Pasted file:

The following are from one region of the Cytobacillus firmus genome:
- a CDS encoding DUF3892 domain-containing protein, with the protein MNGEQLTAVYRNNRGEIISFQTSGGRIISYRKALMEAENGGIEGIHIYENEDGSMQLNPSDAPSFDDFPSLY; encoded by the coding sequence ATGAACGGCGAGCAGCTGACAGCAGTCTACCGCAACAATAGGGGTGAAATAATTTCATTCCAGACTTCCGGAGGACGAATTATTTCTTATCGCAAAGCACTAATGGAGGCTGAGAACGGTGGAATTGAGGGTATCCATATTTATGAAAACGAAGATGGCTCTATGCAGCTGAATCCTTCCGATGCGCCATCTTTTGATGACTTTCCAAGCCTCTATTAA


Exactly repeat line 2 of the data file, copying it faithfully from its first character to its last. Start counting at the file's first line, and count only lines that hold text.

- a CDS encoding DUF3892 domain-containing protein, with the protein MNGEQLTAVYRNNRGEIISFQTSGGRIISYRKALMEAENGGIEGIHIYENEDGSMQLNPSDAPSFDDFPSLY; encoded by the coding sequence ATGAACGGCGAGCAGCTGACAGCAGTCTACCGCAACAATAGGGGTGAAATAATTTCATTCCAGACTTCCGGAGGACGAATTATTTCTTATCGCAAAGCACTAATGGAGGCTGAGAACGGTGGAATTGAGGGTATCCATATTTATGAAAACGAAGATGGCTCTATGCAGCTGAATCCTTCCGATGCGCCATCTTTTGATGACTTTCCAAGCCTCTATTAA